All that may have been attenuated if not avoided had President Gotabaya Rajapaksa not seized all the powers of the 19th amendment and impounded them in the Presidency, and had instead implemented the recommendation of the Ministerial Committee appointed by Prime Minister Mahinda Rajapaksa. If that had been the case, Mahinda Rajapaksa, with his experience and popularity would have been able to balance some of the wildly imprudent and impractical of the President and his inner-circle.
In his recent speech, the final point that Mahinda Rajapaksa got wrong was in his very decent advice about the relationship between the SLPP and the smaller parties. In his mind, the United Front coalition government of 1970-1975 was doomed because of the split in that coalition in 1975. That is factually inaccurate on several counts.
(A). The Sirimavo Bandaranaike government was doomed because of the extreme economic hardship the citizens had to undergo owing to its horrible policies. That factor has returned today. The outcome will be the same or worse, because the post 1977 generations have never undergone such hardship before.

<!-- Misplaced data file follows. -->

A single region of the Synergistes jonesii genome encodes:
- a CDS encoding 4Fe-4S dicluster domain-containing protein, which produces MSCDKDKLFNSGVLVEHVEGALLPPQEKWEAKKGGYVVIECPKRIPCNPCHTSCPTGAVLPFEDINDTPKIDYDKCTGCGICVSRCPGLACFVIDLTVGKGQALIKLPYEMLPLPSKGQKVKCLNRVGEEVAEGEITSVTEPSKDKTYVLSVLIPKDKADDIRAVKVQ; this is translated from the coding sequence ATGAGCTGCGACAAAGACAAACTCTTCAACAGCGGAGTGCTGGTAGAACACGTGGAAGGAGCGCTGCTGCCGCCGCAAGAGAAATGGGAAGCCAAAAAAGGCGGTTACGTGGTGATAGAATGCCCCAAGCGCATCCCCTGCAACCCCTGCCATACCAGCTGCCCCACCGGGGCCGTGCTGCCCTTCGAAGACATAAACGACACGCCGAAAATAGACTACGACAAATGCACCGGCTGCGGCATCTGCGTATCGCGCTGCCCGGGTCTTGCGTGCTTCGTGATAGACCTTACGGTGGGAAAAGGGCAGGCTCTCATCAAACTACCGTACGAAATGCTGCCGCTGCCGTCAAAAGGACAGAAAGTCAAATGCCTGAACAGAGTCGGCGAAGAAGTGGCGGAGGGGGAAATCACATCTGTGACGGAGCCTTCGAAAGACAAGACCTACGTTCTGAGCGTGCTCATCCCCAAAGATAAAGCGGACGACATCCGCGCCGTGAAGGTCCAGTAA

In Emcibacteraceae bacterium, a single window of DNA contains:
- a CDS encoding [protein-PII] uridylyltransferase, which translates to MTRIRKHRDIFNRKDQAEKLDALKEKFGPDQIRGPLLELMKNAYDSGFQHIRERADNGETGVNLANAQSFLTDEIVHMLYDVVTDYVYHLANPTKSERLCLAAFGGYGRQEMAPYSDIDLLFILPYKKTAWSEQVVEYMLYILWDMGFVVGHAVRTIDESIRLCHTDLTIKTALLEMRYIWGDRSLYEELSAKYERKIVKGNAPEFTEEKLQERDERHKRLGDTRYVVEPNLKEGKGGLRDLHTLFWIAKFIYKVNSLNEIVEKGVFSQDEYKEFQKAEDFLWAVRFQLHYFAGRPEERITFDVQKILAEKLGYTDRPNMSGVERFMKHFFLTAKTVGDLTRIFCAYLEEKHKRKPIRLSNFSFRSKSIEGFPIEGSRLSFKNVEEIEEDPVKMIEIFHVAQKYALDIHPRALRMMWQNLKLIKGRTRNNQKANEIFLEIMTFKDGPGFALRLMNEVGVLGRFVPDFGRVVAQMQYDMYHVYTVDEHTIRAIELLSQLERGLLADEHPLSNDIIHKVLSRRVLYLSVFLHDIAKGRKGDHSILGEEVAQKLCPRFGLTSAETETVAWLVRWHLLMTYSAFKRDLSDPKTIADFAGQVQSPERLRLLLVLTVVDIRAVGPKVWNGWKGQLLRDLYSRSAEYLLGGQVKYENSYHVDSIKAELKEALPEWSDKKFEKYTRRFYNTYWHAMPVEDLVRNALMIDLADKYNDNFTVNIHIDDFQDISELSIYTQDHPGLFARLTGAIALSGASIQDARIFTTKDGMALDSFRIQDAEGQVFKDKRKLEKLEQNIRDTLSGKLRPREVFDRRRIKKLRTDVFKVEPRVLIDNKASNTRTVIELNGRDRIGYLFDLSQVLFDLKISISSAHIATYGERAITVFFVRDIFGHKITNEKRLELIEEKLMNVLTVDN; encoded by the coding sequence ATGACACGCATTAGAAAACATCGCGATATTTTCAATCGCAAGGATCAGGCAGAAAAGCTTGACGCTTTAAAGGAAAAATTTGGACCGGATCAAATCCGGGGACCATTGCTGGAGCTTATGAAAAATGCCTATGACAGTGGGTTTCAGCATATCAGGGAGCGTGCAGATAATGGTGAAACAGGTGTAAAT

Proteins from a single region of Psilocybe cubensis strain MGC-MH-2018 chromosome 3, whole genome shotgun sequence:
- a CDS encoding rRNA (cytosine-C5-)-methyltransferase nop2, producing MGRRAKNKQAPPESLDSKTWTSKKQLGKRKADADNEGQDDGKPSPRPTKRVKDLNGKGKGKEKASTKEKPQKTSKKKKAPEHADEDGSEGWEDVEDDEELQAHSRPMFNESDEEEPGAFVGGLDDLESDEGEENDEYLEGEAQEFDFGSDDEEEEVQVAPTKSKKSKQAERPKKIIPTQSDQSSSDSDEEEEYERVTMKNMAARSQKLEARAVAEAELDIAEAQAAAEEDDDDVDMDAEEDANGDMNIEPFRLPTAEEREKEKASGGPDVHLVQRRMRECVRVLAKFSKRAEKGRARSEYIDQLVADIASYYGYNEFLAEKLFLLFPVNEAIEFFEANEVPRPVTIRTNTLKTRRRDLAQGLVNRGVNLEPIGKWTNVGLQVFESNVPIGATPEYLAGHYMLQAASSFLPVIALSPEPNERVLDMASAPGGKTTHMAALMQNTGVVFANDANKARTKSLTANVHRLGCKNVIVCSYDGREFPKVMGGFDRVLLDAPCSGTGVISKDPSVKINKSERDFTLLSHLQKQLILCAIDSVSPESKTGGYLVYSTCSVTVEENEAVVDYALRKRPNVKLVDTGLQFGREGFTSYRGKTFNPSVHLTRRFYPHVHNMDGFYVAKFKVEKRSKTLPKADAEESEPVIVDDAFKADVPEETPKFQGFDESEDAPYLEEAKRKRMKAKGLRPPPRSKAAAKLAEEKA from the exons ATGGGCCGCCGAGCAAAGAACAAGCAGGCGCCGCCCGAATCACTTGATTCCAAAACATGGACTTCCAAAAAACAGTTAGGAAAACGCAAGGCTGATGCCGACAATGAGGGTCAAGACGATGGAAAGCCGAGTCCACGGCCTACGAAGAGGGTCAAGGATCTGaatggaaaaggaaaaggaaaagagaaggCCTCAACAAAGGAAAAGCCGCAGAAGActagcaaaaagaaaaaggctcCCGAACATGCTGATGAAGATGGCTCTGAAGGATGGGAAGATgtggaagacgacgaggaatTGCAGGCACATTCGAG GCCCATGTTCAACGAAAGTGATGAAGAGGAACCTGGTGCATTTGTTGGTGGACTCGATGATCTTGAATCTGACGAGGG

(C). It was not only the coalition that split; the SLFP did too, with TB Subasinghe, AM Jinadasa, Tennyson Edirisuriya and Nanda Ellawela breaking away and forming the People’s Democratic Party (PDP). That was because of the phenomenon that TB Subasinghe referred to in his letter of resignation as “extra-constitutional centers of powers”, which Dr NM Perera had earlier talked of as an ‘invisible government’. That factor has returned today, under the Gotabaya Rajapaksa Presidency. For instance, no one really knows who is responsible for pushing the overnight conversion to organic agriculture.
(B). Had the rebel SLFPers quit earlier than 1976-’77, and had the LSSP and CPSL quit the coalition in 1972, when the Communist Party’s Dr SA Wickremesinghe and Sarath Muttetuwegama left the government (they were unfortunately pushed back into the CP and government by the ‘parent’ Soviet CP), they would have survived in 1977 and not been wiped out as they were. There would have been a Left Opposition. The lesson today is that the SLFP and the other smaller parties in the coalition should quit early enough to survive, and there is no better issue to quit over than the disastrous policy towards the peasants. Having already lost the ‘guru’, the SLFP and the smaller coalition parties should not lose entirely their ‘govi-kamkaru’ vote base.